Monday, June 10, 2013

Scott And Carol Present - A Look At The Kemah Boardwalk

Not to far from Houston, it is easy to find the Boardwalk Bullet. All you have to do is follow the signs, and they are plentiful. Or you could look up directions from their website. 

The Kemah Boardwalk revives the tradition of seaside amusements. These originally started in the 19th century, before air conditioning, when people sought out the beach in search of a cool breeze. 

The Kemah Boardwalk started as Landry's Seafood House in 1990 and by 1997 they had taken over the four remaining food establishments, giving them a total of six. Like some other amusement parks, rides were brought in to entertain guests as they waited to eat. The Boardwalk Bullet took approximately one acre of parking away but what a trade!

The immersively themed Boardwalk Bullet is the king of the midway. 

The tortuously twisted layout of the boardwalk Bullet represents the The Gravity Group's first twister coaster design.

Once you park your car, this exciting view greets you as you approach the Boardwalk entrance. The ninety-two foot first drop accelerates either of the two trains to fifty-one mph.

The nicely themed train gives riders lots of airtime, and it is constantly crossing over and under itself. Great head choppers are located throughout the course.

Here the train dives deep into the structure, only to reappear with a full head of steam. This ride uses all 3,236 feet of track to the fullest, with almost no dead spots throughout the ride.

After riding the Bullet and eating a great meal, nothing beats a seaside stroll in the evening.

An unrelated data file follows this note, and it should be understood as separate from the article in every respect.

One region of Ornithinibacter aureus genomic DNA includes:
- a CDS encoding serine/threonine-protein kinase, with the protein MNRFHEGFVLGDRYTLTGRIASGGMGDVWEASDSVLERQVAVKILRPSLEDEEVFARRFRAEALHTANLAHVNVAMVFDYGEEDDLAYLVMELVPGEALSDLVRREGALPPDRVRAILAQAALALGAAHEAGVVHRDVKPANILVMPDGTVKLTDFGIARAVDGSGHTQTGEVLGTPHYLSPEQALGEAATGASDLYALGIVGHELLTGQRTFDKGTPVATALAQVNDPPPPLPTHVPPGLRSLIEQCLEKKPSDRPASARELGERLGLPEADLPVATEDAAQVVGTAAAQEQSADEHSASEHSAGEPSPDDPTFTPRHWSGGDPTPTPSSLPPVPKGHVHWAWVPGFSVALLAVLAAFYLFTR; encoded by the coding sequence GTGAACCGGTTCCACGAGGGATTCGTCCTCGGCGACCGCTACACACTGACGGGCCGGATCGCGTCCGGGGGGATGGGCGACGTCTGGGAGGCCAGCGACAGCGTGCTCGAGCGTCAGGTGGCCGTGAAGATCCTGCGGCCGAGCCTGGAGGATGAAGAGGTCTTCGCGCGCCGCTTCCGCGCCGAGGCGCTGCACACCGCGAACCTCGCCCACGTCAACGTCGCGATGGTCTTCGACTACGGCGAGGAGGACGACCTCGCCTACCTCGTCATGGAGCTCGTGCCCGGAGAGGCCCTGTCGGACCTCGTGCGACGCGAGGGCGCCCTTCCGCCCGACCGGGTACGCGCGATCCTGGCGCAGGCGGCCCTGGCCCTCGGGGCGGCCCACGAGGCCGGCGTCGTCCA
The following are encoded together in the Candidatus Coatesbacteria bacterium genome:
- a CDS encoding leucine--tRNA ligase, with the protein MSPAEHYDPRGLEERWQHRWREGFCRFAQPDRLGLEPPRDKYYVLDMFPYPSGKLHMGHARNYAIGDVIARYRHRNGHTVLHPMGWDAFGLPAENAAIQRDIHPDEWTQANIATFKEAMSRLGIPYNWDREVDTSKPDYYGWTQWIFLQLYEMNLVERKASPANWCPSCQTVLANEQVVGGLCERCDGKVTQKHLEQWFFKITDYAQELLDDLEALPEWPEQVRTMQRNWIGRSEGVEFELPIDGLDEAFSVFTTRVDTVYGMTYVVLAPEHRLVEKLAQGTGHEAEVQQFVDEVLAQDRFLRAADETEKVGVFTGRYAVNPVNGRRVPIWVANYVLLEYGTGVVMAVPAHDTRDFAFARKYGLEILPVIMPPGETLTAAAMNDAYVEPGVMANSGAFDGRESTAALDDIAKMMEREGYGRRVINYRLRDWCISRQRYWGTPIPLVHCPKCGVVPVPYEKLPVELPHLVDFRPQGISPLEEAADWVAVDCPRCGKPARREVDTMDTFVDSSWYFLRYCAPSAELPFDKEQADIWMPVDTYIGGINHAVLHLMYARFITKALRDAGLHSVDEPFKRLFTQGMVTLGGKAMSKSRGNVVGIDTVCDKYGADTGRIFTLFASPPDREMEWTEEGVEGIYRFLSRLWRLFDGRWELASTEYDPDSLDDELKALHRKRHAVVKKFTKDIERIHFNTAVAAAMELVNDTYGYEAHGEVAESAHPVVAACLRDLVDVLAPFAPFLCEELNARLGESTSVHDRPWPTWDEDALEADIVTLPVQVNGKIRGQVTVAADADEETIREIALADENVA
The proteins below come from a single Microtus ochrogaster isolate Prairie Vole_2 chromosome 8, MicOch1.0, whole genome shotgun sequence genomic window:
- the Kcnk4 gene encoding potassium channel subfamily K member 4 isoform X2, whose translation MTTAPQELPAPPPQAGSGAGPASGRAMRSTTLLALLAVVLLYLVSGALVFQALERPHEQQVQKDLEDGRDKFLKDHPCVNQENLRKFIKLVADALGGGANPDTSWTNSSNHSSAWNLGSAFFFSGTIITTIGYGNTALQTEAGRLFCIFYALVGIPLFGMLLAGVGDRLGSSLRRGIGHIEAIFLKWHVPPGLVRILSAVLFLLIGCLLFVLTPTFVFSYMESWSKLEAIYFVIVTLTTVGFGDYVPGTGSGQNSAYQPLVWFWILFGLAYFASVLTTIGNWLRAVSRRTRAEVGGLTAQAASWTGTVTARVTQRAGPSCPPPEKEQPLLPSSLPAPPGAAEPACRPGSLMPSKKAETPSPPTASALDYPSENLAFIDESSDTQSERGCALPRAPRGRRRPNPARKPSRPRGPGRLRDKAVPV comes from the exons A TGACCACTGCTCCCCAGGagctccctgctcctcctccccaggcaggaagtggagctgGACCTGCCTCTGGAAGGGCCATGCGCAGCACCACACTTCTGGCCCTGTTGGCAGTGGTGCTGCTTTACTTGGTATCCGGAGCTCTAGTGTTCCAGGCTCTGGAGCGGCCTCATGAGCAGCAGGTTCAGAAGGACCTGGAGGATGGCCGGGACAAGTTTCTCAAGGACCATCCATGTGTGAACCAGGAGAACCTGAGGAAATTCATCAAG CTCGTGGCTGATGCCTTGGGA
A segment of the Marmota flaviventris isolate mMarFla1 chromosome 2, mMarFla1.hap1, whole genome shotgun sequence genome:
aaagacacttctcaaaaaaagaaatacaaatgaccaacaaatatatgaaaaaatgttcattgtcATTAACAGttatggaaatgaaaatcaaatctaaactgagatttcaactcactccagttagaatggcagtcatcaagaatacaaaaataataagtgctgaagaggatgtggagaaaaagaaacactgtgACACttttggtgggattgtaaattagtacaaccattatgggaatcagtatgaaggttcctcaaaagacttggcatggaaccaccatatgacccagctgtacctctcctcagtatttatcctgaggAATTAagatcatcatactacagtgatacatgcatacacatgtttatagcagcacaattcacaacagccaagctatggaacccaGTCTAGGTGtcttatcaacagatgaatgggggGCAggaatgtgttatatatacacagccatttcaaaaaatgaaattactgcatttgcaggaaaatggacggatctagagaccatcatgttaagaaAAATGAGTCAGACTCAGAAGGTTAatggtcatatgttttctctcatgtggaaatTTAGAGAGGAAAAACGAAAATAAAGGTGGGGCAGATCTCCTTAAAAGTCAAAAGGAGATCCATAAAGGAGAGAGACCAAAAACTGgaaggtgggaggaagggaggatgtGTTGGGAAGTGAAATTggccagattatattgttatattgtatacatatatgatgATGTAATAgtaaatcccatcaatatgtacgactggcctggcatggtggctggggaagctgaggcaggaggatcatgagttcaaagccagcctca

Here is a fine example of a ride interacting with a  restaurant. The CP Huntington train ride is so popular that there are two trains for extra capacity.

 This different view of the Chance Inverter was taken from the Sky Tower.

Here is an aerial view of some of the great restaurants along the Boardwalk. 

Here families must choose between Pharaohs Fury or the Ferris Wheel. It probably depends on whether you are riding before or after dinner. 

Here is a view of the Boardwalk Tower from which we took all the aerial photos of the park. A big plus is that this ride is air conditioned, offering a welcome respite from the Texas heat and humidity.

Slightly more stomach churning than the Boardwalk Tower, the Drop Zone offers and aerial view, but no photos are allowed.

Pharaoh's Fury is shown here in full swing, with the traditional cheering from each end as they rose into the sky.

Here is a double-decker carousel view you don't often see. The palm trees add a nice southern flair only exceeded by the southern hospitality of Kemah Boardwalk.

If you want to feel the wind in your hair and the ocean in your face, you can take a ride on the Boardwalk Beast. This allows you a high speed tour of the Galveston Bay, for an additional charge.

If you aren't traveling to Texas in the near future, here is an awesome Boardwalk video from our friends at Theme Park Review  . Keep your arms and legs inside your chair at all times and no loose objects are permitted. 

Many thanks to James for the history and tour of Kemah Boardwalk. We hope to make a return visit soon.